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Specificity and Scalability

The introduction of multiple CSS classes for each cell in my printout was close to the optimal solution, but I was still bothered by the fact that I had to define the same class for each cell in the table; I wanted to define the table format only once. Not surprisingly, CSS allows that as well with the specificity: You can define hierarchical selectors that can match a sequence of elements (for example, all TD elements that are children of a TABLE element with specific class), and the CSS specificity rules make sure that the most specific declarations are used. This feature made my definitions very simple; I could use the TABLE.printout TD rule instead of defining the .tCell class that would be applied to each cell. I also extended this idea a bit further—using very specific selectors (for example, TABLE.printout TD.tColOne) enables me to use the same column classes (.tColOne through .tColFour) for different table formats. The results are shown in Listing 7.

Listing 7 CSS style sheet and HTML markup with multiple classes per table cell

<style>
TABLE.printout TD, TABLE.printout TH {
 font-size: 10pt; font-family: Verdana; 
 padding-left:8px; padding-right:8px;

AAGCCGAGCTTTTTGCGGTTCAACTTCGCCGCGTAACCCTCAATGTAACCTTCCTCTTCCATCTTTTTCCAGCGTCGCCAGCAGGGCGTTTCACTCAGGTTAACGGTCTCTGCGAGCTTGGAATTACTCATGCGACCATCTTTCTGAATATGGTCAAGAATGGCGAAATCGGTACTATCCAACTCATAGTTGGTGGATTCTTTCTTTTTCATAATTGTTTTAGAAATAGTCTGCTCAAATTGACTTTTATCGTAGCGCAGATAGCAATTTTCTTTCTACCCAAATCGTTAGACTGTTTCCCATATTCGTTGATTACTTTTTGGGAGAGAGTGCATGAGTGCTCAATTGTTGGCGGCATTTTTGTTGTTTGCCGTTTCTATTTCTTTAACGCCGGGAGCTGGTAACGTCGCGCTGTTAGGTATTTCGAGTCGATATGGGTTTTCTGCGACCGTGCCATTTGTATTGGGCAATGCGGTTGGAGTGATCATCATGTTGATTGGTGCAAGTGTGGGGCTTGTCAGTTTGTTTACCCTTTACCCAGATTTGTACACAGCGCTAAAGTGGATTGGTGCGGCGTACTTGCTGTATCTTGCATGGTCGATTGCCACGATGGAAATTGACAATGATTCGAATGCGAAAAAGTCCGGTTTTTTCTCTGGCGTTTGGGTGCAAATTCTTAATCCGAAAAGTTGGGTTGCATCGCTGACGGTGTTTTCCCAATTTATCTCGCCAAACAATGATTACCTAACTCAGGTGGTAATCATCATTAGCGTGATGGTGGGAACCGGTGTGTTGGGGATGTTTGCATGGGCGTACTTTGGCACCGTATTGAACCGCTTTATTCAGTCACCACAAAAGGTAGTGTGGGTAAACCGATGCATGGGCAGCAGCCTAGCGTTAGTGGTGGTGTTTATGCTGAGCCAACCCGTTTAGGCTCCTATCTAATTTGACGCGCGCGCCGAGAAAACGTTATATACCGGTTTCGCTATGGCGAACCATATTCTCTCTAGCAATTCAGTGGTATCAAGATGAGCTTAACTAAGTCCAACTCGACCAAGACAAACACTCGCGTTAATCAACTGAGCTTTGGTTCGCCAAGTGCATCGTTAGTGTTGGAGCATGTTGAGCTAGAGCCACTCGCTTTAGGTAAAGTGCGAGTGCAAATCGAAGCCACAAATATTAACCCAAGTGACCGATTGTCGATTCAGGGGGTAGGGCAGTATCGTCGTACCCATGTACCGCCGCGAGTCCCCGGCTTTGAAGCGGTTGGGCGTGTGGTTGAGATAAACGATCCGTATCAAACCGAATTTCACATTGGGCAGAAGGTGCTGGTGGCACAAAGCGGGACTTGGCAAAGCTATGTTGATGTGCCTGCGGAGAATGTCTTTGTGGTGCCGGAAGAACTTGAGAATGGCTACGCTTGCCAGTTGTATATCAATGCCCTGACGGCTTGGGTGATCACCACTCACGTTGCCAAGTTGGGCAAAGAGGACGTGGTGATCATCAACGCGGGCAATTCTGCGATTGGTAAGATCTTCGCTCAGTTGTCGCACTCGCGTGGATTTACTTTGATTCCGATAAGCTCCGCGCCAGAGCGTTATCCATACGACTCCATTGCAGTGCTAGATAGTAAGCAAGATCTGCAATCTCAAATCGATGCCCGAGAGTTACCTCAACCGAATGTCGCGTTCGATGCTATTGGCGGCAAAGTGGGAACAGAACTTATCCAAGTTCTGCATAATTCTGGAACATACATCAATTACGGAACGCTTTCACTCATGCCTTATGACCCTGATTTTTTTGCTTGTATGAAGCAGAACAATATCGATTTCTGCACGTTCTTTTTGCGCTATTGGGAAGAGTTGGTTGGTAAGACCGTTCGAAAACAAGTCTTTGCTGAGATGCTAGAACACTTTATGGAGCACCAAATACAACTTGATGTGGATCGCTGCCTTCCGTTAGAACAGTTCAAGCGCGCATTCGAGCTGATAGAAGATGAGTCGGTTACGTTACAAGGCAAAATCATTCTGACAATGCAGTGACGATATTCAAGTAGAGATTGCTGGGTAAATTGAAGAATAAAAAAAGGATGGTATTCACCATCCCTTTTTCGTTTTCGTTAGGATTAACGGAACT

padding-top: 2pt; padding-bottom: 2pt; 
 border-width: 2px; border-right-style: solid; }

.tLast { border-right-style: none !important; }

TABLE.printout TH { border-bottom-style: solid; }

TABLE.printout TD.tColOne, 
TABLE.printout TD.tColTwo { text-align: left; }
TABLE.printout TD.tColThree { text-align: center; }
TABLE.printout TD.tColFour { text-align: right; }
TABLE.printout TR.tEvenRow { background-color: #C0C0C0; }
</style>

... skipped ...

<table class="printout">
 <tr>
  <th>Header #1</th>
  <th>Header #2</th>
  <th>Header #3</th>
  <th class="tLast">Header #4</th>
 </tr>
 <tr>
  <td class="tColOne">Row #1, Col#1</td>
  <td class="tColTwo">Row #1, Col#2</td>
  <td class="tColThree">Row #1, Col#3</td>
  <td class="tColFour tLast">Row #1, Col#4</td>
 </tr>
 <tr class="tEvenRow">

... rest deleted ...
Lesson #5: Use hierarchical selectors instead of extra CSS classes.

This modification brings us almost to the end of the CSS journey, but to make it complete we have to consider scalability issues. Having the CSS style sheets embedded in the individual HTML documents is obviously not scalable because you have to change the same definitions multiple times when you change the look-and-feel of your web site. The style sheets should thus always be stored in external files and linked into the HTML documents.

Lesson #6: Store all CSS rules in external style sheets. Use the intra-document style sheets only to define exceptions that are local to a single document.

Last but not least, the same hierarchical structure that helped reduce the size of the HTML markup and the complexity of the CSS rules can be applied to the CSS style sheets. You can define formatting rules that are common to the whole web site in a single file that is later included into various external style sheets that cover individual sections of your web site (unless, of course, your site is small enough to use only a single set of formatting rules).

Lesson #7: If needed, break the CSS rules into multiple files and import the common files into section-specific files with the @import CSS rule.
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